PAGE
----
FIG. 2 is a flow diagram illustrating a method embodiment of the present invention.

FIG. 3 is a block diagram illustrating one embodiment of the present invention.

FIG. 4 is a block diagram illustrating a second embodiment of the present invention.

FIG. 5 is a block diagram illustrating a third embodiment of the present invention.

DETAILED DESCRIPTION OF THE PREFERRED EMBODIMENTS

As used throughout this specification including claims, “spam” is any electronic message that is unwanted by the recipient; and a “clean” electronic message is one that is not spam.

With reference to FIG. 1, the recipient is computing device 1. Device 1 is broadly defined herein as any type of computer or any type of device containing a computer. Thus, device 1 may be an individual user's computer such as a personal computer (PC), laptop computer, handheld computer, etc.; an enterprise computer such as a workstation, a gateway computer, or a proxy computer; a two-way pager; or a messaging telephone.

Computing device 1 sends and receives electronic messages 2 to and from a network 3. The network 3 may be any type of wired or wireless network, such as the Internet, the public switched telephone network (PSTN), a local area network (LAN), or a wide area network (WAN). Electronic message 2 is any message that is in electronic or digital form. Thus, for example, electronic message 2 can be e-mail, an instant message, a chat room message, a newsgroup message such as an Internet newsgroup message, a wireless message such as Morse code modulated onto an electromagnetic carrier, an SMS (Simple Messaging Service) message, an MMS (Multimedia Messaging Service) message, an EMS (Enhanced Messaging Service) message, or a two-way text or graphics pager message.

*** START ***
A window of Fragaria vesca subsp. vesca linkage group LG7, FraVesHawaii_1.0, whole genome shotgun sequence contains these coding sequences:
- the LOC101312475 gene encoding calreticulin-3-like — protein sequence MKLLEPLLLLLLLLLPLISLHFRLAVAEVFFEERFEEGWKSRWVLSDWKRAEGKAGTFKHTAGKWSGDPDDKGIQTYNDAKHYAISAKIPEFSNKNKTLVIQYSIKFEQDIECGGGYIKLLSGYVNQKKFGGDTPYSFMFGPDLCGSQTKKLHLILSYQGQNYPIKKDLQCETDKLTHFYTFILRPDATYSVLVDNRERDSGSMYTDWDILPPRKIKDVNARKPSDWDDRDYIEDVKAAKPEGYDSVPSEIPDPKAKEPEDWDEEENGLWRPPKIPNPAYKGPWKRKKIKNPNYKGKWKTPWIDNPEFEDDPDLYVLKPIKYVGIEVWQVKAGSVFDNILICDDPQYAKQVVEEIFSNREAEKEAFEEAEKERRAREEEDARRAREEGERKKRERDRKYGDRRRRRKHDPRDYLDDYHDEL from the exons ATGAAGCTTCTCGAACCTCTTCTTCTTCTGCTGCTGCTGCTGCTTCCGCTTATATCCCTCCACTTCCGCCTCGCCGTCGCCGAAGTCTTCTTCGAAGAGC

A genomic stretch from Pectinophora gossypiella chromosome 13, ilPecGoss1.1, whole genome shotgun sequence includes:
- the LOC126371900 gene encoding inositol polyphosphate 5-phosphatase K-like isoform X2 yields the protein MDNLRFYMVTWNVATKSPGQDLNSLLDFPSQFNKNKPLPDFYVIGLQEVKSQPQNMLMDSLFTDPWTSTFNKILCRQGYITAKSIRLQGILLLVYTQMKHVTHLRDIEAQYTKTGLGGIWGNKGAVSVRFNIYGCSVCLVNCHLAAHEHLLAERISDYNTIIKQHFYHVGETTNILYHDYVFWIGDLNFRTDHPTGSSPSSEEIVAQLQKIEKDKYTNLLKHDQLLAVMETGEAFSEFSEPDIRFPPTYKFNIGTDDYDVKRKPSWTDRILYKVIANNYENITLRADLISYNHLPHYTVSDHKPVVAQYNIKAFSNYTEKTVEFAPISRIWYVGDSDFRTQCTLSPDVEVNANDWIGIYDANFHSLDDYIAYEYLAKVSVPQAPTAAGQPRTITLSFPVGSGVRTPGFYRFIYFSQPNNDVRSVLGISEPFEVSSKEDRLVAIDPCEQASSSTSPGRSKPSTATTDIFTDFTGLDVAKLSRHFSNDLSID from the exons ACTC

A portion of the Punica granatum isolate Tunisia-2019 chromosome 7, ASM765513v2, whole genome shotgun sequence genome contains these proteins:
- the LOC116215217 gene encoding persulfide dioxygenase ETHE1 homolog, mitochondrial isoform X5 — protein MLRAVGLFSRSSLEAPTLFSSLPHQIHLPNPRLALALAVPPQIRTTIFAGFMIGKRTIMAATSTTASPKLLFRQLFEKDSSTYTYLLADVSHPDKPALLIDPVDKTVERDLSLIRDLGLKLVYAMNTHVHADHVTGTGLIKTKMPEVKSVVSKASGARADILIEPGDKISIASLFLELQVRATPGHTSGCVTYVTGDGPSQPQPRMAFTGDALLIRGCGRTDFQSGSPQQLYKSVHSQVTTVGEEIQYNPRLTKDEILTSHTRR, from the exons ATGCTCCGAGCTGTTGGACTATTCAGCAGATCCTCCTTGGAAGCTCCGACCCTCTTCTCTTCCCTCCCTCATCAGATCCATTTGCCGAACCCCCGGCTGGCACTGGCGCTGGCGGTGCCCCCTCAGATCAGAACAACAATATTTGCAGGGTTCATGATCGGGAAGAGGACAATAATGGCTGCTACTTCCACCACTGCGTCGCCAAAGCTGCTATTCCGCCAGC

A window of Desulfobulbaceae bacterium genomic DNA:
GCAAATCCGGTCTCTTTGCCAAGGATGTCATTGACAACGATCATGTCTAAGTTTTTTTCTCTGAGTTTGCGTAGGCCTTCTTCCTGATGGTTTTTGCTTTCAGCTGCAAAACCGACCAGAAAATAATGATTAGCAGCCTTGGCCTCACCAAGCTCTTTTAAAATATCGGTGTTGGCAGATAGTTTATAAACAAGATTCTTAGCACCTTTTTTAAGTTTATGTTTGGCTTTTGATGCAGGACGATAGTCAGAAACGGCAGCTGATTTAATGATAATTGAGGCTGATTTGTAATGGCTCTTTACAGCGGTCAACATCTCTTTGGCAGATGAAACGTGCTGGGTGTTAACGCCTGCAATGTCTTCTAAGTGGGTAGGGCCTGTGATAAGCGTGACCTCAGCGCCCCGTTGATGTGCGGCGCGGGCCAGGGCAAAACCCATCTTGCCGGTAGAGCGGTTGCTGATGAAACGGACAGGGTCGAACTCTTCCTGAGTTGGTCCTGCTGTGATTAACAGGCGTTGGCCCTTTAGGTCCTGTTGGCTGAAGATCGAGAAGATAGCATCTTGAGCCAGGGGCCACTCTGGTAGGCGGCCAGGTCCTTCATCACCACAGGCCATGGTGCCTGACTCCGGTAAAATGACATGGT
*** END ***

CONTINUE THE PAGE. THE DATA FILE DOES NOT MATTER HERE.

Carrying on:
Associated with computing device 1 is a message routing module 9 that sends incoming and outgoing messages 2 to machine learning based spam filter 4. “Incoming” means entering computing device 1 from network 3, and “outgoing” means leaving computing device 1 to network 3. The module 9 may be a stand-alone software program, a plug-in module, a proxy module, or a gateway module. In the case where message 2 is e-mail, the module 9 may be a plug-in module associated with e-mail client software resident on computing device 1. An example of a suitable proxy module 9 is Email Scanner included in Norton Internet Security published by SYMANTEC® Corporation of Cupertino, Calif. All modules referred to in this patent application can be implemented in hardware, firmware, or software, or any combination thereof. When implemented in software, said modules can reside on any computer readable medium, such as a hard disk, floppy disk, CD, DVD, etc.